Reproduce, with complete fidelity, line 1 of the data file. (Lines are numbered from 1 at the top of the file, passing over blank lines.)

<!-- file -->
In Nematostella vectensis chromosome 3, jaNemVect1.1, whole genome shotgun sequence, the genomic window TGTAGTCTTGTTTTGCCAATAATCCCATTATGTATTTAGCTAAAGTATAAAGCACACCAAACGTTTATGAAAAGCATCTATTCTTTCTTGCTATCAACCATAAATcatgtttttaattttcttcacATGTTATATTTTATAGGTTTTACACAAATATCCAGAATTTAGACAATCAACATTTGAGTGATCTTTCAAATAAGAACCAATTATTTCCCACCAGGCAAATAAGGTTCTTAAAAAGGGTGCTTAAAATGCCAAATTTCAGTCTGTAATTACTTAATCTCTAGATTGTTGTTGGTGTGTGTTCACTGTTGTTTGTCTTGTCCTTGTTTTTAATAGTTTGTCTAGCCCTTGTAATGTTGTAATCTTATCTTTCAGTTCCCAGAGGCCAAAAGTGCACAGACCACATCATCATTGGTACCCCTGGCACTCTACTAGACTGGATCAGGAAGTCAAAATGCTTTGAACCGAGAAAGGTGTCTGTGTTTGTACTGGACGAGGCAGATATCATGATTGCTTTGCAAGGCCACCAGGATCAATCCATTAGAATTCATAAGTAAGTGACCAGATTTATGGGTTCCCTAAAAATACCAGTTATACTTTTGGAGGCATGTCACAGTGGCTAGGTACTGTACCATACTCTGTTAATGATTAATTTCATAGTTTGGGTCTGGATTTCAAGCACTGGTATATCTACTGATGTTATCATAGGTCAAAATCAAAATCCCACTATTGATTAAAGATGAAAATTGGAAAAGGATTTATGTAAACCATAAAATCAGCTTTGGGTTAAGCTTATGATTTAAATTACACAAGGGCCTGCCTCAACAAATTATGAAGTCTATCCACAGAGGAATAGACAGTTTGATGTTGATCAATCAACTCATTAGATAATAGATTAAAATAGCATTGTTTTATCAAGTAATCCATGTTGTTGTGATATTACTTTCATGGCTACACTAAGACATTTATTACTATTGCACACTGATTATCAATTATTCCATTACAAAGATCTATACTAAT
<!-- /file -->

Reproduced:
In Nematostella vectensis chromosome 3, jaNemVect1.1, whole genome shotgun sequence, the genomic window TGTAGTCTTGTTTTGCCAATAATCCCATTATGTATTTAGCTAAAGTATAAAGCACACCAAACGTTTATGAAAAGCATCTATTCTTTCTTGCTATCAACCATAAATcatgtttttaattttcttcacATGTTATATTTTATAGGTTTTACACAAATATCCAGAATTTAGACAATCAACATTTGAGTGATCTTTCAAATAAGAACCAATTATTTCCCACCAGGCAAATAAGGTTCTTAAAAAGGGTGCTTAAAATGCCAAATTTCAGTCTGTAATTACTTAATCTCTAGATTGTTGTTGGTGTGTGTTCACTGTTGTTTGTCTTGTCCTTGTTTTTAATAGTTTGTCTAGCCCTTGTAATGTTGTAATCTTATCTTTCAGTTCCCAGAGGCCAAAAGTGCACAGACCACATCATCATTGGTACCCCTGGCACTCTACTAGACTGGATCAGGAAGTCAAAATGCTTTGAACCGAGAAAGGTGTCTGTGTTTGTACTGGACGAGGCAGATATCATGATTGCTTTGCAAGGCCACCAGGATCAATCCATTAGAATTCATAAGTAAGTGACCAGATTTATGGGTTCCCTAAAAATACCAGTTATACTTTTGGAGGCATGTCACAGTGGCTAGGTACTGTACCATACTCTGTTAATGATTAATTTCATAGTTTGGGTCTGGATTTCAAGCACTGGTATATCTACTGATGTTATCATAGGTCAAAATCAAAATCCCACTATTGATTAAAGATGAAAATTGGAAAAGGATTTATGTAAACCATAAAATCAGCTTTGGGTTAAGCTTATGATTTAAATTACACAAGGGCCTGCCTCAACAAATTATGAAGTCTATCCACAGAGGAATAGACAGTTTGATGTTGATCAATCAACTCATTAGATAATAGATTAAAATAGCATTGTTTTATCAAGTAATCCATGTTGTTGTGATATTACTTTCATGGCTACACTAAGACATTTATTACTATTGCACACTGATTATCAATTATTCCATTACAAAGATCTATACTAAT